To celebrate National Nutrition Month®, my colleague Christine Rosenbloom shares her tips to boost taste and help you savor the flavor of eating right.
Taste is the number 1 reason why we choose the foods we love to eat. Sure, good health and nutrients are important to a dietitian, but taste rules. This dietitian savors the flavors of food by enhancing the taste of foods with umami (oo-mom-ee). Most of you know about the basic tastes of sweet, sour, salty and bitter, but umami is the 5th taste, with specific receptors on our tongue for this flavor enhancer. Glutamate, an amino acid, is the trigger for umami taste receptors. When we eat foods with high levels of free glutamate, we stimulate the receptors for a real taste treat. OK, enough chemistry, what can you do in the kitchen or when dining out to get umami?
Use ingredients that pack a glutamate punch
What I do, and what you might do without knowing the reason, is use ingredients that pack a glutamate punch. Parmesan cheese is an “umami bomb,” says Chef Chris Koetke, Vice President of Culinary Arts at Kendall College is Chicago. So, when the wait staff asks if you want Parmesan cheese shredded or grated on your Caesar Salad or pasta, Chef Koetke suggests you say, “yes, please!” Foods that are aged or ripened are also great sources of umami: think of aged cheddar cheese or a vine-ripened tomato. Mushrooms are also umami-rich; I make a meat blend of 2/3 ground beef or turkey with 1/3 chopped mushrooms for a delicious burger or meat mixture for tacos, chili or pasta sauce. Not only does the umami-rich mushrooms bump up the taste, they also cut the fat, calories and sodium of the dish while adding a serving of veggies. (Some restaurants serve “Umami Burgers” that are made with a meat-mushroom blend).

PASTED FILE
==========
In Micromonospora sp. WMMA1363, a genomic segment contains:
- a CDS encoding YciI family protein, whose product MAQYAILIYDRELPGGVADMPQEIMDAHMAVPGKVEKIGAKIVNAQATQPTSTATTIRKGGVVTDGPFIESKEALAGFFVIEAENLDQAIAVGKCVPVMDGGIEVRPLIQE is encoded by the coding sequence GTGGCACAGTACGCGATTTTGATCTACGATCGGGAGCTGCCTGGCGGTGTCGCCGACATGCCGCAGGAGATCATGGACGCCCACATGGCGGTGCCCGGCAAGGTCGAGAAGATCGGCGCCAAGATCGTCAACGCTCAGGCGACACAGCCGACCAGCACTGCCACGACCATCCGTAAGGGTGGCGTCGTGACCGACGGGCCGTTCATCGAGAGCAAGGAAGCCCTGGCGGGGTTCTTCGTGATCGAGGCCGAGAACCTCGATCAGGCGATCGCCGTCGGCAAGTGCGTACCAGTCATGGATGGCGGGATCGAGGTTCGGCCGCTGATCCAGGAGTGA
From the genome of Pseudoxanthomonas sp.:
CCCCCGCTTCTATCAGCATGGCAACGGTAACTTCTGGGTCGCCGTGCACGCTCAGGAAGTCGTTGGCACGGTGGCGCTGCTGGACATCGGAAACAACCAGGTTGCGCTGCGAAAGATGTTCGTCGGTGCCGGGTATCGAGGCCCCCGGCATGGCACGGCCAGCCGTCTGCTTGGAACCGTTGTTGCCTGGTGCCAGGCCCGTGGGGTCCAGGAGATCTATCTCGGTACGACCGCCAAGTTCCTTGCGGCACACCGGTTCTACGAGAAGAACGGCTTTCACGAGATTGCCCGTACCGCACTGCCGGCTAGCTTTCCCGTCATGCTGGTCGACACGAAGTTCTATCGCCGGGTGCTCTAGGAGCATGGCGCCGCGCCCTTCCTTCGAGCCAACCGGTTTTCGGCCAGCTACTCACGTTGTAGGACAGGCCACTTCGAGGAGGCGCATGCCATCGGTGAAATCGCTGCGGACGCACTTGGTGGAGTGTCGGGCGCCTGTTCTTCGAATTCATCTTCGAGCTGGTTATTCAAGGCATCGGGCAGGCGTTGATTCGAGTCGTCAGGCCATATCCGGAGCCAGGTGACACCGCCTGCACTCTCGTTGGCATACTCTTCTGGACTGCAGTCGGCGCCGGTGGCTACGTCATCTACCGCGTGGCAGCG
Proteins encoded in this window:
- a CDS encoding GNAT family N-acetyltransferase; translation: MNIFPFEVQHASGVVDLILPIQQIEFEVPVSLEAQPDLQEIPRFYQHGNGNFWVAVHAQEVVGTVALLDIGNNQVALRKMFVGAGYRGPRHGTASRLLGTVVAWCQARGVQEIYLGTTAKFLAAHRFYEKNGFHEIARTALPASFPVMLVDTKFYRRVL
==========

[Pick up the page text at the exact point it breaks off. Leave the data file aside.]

Fermented foods also boost flavor
Many Asian cuisines use fermented ingredients, like fish or soy sauce, to add umami. Another trick is to use monosodium glutamate (MSG) at home to enhance flavor and reduce sodium intake. MSG is simply a sodium salt of glutamate. “Using 2/3 salt and 1/3 MSG means a 25% reduction in sodium,” says Chef Koetke. While MSG has gotten a bad rap, Katherine Zeratsky, RDN, LD, from the Mayo Clinic says MSG has been used as a food additive for decades. “Over the years, the FDA has received many anecdotal reports of adverse reactions to foods containing MSG. However, researchers have found no definitive evidence of a link between MSG and these symptoms.” For those who choose not to use MSG, labels clearly identify it.
So, this month, and every month, savor the flavor with umami!
Chris Rosenbloom, PhD, RDN, CSSD is a nutrition professor emerita at Georgia State University in Atlanta. She loves to write about her favorite topics: food and nutrition for a variety audiences. Check out her website, and follow her on Twitter.
Dr. Rosenbloom has the following disclosure: I recently attended a nutrition conference in London and some of the information for this article was obtained at a session sponsored by Ajinomoto North America, Inc. My travel and accommodations were partially provided by the event’s many sponsors. I was not asked to write this article and was not paid for my time. I have no consulting or financial interest in Ajinomoto North America, Inc.